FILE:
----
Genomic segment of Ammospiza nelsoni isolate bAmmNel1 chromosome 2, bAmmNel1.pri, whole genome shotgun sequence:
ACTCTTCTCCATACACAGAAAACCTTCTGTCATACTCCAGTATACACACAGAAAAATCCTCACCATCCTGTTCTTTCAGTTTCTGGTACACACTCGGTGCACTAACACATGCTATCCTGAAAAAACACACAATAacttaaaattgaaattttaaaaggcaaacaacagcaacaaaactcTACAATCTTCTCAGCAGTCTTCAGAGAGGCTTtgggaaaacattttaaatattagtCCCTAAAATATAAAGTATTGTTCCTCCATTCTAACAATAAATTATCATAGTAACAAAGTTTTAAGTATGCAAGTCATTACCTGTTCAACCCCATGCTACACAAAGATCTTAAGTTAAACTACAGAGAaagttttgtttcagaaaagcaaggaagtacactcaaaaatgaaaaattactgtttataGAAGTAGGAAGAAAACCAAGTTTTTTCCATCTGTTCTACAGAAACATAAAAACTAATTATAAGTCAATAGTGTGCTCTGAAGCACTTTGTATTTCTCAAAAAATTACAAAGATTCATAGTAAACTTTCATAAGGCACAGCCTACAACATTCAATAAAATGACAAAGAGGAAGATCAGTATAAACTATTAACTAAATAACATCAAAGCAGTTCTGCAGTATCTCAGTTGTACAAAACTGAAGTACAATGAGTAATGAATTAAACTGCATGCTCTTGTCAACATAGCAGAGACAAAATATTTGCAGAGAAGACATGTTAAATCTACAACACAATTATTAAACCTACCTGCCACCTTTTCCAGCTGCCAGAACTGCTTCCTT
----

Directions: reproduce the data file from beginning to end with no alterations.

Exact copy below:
Genomic segment of Ammospiza nelsoni isolate bAmmNel1 chromosome 2, bAmmNel1.pri, whole genome shotgun sequence:
ACTCTTCTCCATACACAGAAAACCTTCTGTCATACTCCAGTATACACACAGAAAAATCCTCACCATCCTGTTCTTTCAGTTTCTGGTACACACTCGGTGCACTAACACATGCTATCCTGAAAAAACACACAATAacttaaaattgaaattttaaaaggcaaacaacagcaacaaaactcTACAATCTTCTCAGCAGTCTTCAGAGAGGCTTtgggaaaacattttaaatattagtCCCTAAAATATAAAGTATTGTTCCTCCATTCTAACAATAAATTATCATAGTAACAAAGTTTTAAGTATGCAAGTCATTACCTGTTCAACCCCATGCTACACAAAGATCTTAAGTTAAACTACAGAGAaagttttgtttcagaaaagcaaggaagtacactcaaaaatgaaaaattactgtttataGAAGTAGGAAGAAAACCAAGTTTTTTCCATCTGTTCTACAGAAACATAAAAACTAATTATAAGTCAATAGTGTGCTCTGAAGCACTTTGTATTTCTCAAAAAATTACAAAGATTCATAGTAAACTTTCATAAGGCACAGCCTACAACATTCAATAAAATGACAAAGAGGAAGATCAGTATAAACTATTAACTAAATAACATCAAAGCAGTTCTGCAGTATCTCAGTTGTACAAAACTGAAGTACAATGAGTAATGAATTAAACTGCATGCTCTTGTCAACATAGCAGAGACAAAATATTTGCAGAGAAGACATGTTAAATCTACAACACAATTATTAAACCTACCTGCCACCTTTTCCAGCTGCCAGAACTGCTTCCTT